When the game is on-going, the talent scout activates the use of the front facing camera, and that stream is sent to the desktop (the stream from the rear facing camera continues to be sent all the time). The video stream captured by the front facing camera (that is capturing the game) of the mobile phone is shown in a big window on the desktop screen, with picture-in-picture thumbnails of the rear facing camera and the desktop camera (self-view). On the display of the mobile phone the game is shown (front facing camera) with picture-in-picture thumbnails of the rear facing camera (self-view) and the desktop camera. As the most important stream in this phase is the video showing the game, the application used in the talent scout's mobile sets higher priority for that stream.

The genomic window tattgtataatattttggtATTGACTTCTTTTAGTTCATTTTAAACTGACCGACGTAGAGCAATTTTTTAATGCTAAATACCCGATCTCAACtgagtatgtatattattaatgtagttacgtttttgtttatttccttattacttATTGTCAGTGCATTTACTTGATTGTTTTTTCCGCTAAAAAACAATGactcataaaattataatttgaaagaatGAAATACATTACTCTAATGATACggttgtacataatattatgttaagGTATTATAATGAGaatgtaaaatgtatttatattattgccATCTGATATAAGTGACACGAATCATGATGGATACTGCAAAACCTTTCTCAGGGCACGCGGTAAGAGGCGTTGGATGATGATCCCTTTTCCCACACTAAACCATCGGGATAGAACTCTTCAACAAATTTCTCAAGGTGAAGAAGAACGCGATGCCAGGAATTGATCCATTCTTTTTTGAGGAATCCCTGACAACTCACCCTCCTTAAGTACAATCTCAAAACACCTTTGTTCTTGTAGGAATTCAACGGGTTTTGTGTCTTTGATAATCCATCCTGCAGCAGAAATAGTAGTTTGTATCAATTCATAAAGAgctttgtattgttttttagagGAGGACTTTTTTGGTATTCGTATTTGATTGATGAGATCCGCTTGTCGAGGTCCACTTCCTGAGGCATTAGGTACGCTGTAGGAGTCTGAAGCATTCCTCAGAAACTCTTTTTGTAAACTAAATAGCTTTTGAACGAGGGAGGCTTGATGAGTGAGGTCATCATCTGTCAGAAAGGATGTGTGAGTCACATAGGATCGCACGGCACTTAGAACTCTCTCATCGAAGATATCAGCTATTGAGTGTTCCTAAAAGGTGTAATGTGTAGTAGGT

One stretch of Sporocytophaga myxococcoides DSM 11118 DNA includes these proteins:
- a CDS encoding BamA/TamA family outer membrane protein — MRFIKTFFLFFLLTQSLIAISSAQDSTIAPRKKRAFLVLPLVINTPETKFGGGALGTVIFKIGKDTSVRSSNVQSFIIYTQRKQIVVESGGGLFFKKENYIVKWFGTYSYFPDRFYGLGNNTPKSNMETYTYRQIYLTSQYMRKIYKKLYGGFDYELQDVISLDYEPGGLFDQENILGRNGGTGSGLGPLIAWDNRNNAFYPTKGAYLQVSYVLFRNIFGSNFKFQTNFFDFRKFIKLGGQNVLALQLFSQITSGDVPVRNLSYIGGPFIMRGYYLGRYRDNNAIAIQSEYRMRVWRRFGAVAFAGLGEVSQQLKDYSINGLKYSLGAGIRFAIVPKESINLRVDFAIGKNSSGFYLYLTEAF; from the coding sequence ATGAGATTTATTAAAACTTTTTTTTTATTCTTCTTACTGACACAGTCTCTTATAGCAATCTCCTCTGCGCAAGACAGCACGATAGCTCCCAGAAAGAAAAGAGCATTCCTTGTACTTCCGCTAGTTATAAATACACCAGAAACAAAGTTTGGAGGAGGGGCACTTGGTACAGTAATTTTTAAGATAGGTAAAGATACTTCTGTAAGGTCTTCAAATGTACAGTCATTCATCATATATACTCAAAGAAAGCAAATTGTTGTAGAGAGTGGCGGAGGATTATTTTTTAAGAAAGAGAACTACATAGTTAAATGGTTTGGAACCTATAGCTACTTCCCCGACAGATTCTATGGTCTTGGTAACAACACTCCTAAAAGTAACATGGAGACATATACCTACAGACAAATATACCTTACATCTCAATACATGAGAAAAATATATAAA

3.3.10.2. Additional Requirements

 
----------------------------------------------------------------
REQ-ID  	DESCRIPTION                         
----------------------------------------------------------------
F22		The browser should be able to take advantage
		of available capabilities (supplied by network
		nodes) to prioritize voice, video and data
		appropriately.
----------------------------------------------------------------
F25		The browser must be able to render several 
		concurrent video streams 
----------------------------------------------------------------

										

A17, A23

3.3.11. Multiparty video communication

3.3.11.1. Description

In this use-case, the Simple Video Communication Service use-case (Section 3.3.1) is extended by allowing multiparty sessions. No central server is involved - the browser of each participant sends and receives streams to and from all other session participants. The web application in the browser of each user is responsible for setting up streams to all receivers.

In order to enhance the user experience, the web application renders the audio coming from different particiapants so that it is experienced to come from different spatial locations. This is done automatically, but users can change how the different participants are placed in the (virtual) room. In addition the levels in the audio signals are adjusted before mixing.